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By Alicia Adamczyk
April 1, 2016
David Sacks—Getty Images

We all know doctors make a decent living—but new numbers shine a spotlight on exactly how much money your physician is taking home (hint: it’s a ton).

Over 19,200 physicians in over 26 specialties responded to Medscape’s annual compensation inquiry, detailing how much they make, how many hours they work per week, the most rewarding parts of their job, and more. The website combined salary, bonus, and profit-sharing contributions.

Here’s how they stack up:

Phyisican Specialties Average Compensation
Orthopedics $443,000
Cardiology $410,000
Dermatology $381,000
Gastroenterology $380,000
Radiology $375,000
Urology $367,000
Anesthesiology $360,000
Plastic Surgery $355,000
Oncology $329,000
General Surgery $322,000
Emergency Medicine $322,000
Ophthalmology $309,000
Critical Care $306,000
Pulmonary Medicine $281,000
Ob/Gyn $277,000
Nephrology $273,000
Pathology $266,000
Neurology $241,000
Rheumatology $234,000
Psychiatry $226,000
Internal Medicine $222,000
Allergy $222,000
HIV/ID $215,000
Family Medicine $207,000
Endocrinology $206,000
Pediatrics $204,000

Pediatricians, who receive the least compensation of any doctor on the list, make over $200,000—putting them in the top 5% of earners in the U.S. The site notes that orthopedists and cardiologists were numbers one and two in 2015 as well, with compensations of $421,000 and $376,000, respectively.

Aside from pathologists and plastic surgeons, who saw no change in compensation, and allergists and pulmonologists, who saw a decrease, all other physicians were better compensated this year compared to 2015.

Doctors in the Southeast and North Central (which includes the Dakotas, Nebraska, Iowa, and Missouri) take home the most money on average.

One depressing note: Female physicians make significantly less than their male counterparts, whether they are primary care physicians or specialists. Medscape does note, however, that women’s earnings increased more in the last four years than men’s did. Overall, though, female physicians make 24% less than men. (And all of the earnings are for full-time positions.) Interestingly, there are significantly more female physicians in pediatrics than men, which is the least compensated specialty.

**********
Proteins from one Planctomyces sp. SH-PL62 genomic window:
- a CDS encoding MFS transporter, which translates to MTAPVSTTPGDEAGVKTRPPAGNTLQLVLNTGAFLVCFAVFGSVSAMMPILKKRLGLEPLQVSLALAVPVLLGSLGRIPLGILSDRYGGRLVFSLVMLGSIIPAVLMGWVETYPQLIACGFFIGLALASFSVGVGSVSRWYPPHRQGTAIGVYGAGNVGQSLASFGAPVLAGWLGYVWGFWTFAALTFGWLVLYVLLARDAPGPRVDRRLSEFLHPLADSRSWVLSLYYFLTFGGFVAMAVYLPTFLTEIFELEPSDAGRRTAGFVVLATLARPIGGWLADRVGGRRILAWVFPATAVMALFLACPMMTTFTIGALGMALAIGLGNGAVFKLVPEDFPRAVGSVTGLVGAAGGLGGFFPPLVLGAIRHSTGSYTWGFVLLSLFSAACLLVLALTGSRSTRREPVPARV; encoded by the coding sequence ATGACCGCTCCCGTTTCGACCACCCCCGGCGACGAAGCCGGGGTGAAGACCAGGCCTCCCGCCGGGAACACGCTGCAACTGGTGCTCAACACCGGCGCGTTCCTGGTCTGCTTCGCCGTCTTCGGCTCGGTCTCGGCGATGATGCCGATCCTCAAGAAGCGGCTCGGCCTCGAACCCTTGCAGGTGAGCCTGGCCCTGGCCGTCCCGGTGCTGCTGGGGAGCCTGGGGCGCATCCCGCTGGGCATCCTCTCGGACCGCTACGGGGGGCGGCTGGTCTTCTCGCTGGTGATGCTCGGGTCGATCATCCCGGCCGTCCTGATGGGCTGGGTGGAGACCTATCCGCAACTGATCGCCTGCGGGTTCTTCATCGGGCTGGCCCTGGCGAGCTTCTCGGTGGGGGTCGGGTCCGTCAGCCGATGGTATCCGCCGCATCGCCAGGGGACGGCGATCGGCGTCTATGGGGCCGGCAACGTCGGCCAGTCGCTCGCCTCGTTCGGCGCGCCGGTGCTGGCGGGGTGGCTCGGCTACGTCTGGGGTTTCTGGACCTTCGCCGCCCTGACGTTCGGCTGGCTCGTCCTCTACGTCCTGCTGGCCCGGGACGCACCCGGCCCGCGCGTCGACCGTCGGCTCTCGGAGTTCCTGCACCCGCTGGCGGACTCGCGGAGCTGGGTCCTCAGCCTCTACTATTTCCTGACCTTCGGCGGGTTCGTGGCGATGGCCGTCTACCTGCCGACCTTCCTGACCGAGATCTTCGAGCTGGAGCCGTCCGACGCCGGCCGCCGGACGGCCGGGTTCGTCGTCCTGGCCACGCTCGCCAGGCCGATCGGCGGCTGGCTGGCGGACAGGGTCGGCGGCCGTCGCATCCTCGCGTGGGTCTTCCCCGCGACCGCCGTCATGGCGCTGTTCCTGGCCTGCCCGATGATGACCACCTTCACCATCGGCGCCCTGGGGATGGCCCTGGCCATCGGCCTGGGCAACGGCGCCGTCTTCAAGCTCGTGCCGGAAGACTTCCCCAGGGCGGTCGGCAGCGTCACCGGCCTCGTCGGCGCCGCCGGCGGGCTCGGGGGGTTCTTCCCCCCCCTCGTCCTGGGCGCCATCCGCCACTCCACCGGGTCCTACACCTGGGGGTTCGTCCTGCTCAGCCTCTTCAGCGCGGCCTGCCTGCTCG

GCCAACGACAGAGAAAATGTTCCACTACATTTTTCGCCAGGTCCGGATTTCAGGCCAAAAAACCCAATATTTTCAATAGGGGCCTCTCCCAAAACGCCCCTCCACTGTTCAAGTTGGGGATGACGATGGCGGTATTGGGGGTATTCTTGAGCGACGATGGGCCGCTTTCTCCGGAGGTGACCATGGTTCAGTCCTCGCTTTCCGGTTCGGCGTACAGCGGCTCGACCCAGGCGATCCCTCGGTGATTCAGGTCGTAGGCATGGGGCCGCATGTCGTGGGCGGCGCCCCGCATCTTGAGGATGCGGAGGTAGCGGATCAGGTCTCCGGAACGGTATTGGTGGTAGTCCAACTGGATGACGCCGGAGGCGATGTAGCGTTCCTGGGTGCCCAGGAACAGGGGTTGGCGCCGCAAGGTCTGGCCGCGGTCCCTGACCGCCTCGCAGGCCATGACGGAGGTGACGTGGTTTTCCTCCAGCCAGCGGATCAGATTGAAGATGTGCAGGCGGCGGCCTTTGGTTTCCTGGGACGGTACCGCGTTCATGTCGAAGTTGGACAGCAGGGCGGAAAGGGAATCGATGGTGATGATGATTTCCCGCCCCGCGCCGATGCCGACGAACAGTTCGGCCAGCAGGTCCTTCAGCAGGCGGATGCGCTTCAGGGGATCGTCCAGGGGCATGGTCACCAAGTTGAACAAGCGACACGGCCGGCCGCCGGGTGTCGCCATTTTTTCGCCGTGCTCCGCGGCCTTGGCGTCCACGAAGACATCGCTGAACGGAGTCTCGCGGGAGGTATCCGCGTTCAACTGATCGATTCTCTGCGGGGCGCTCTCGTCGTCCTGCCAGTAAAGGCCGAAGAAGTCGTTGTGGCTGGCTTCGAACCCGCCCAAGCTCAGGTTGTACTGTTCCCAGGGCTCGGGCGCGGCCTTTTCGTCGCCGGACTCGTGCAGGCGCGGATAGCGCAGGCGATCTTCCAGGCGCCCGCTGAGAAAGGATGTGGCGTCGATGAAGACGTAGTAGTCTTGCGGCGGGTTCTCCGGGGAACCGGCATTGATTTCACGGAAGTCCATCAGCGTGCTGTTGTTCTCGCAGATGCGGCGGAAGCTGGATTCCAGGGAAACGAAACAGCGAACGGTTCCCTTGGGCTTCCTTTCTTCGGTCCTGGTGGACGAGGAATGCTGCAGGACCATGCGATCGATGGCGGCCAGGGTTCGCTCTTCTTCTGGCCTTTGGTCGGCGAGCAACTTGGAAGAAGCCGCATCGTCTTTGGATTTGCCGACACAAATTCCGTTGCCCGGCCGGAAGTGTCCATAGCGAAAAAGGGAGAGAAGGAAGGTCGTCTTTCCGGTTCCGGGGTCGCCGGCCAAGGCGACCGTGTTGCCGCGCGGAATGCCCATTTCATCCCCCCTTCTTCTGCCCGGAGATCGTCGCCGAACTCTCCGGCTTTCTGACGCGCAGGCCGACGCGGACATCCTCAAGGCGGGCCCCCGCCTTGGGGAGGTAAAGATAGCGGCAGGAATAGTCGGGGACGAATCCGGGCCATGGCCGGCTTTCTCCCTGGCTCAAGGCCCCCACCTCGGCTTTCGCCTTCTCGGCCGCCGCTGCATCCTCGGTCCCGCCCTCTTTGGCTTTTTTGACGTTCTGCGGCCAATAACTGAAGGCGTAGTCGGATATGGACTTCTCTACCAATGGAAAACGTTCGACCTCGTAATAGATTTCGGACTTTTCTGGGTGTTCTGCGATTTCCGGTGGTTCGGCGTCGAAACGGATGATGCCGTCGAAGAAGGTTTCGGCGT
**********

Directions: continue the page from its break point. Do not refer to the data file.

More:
Does mid-six figures sound appealing? You’re in luck: Healthcare is adding the most jobs of any other industry.

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The purpose of this disclosure is to explain how we make money without charging you for our content.

Our mission is to help people at any stage of life make smart financial decisions through research, reporting, reviews, recommendations, and tools.

Earning your trust is essential to our success, and we believe transparency is critical to creating that trust. To that end, you should know that many or all of the companies featured here are partners who advertise with us.

Our content is free because our partners pay us a referral fee if you click on links or call any of the phone numbers on our site. If you choose to interact with the content on our site, we will likely receive compensation. If you don't, we will not be compensated. Ultimately the choice is yours.

Opinions are our own and our editors and staff writers are instructed to maintain editorial integrity, but compensation along with in-depth research will determine where, how, and in what order they appear on the page.

To find out more about our editorial process and how we make money, click here.

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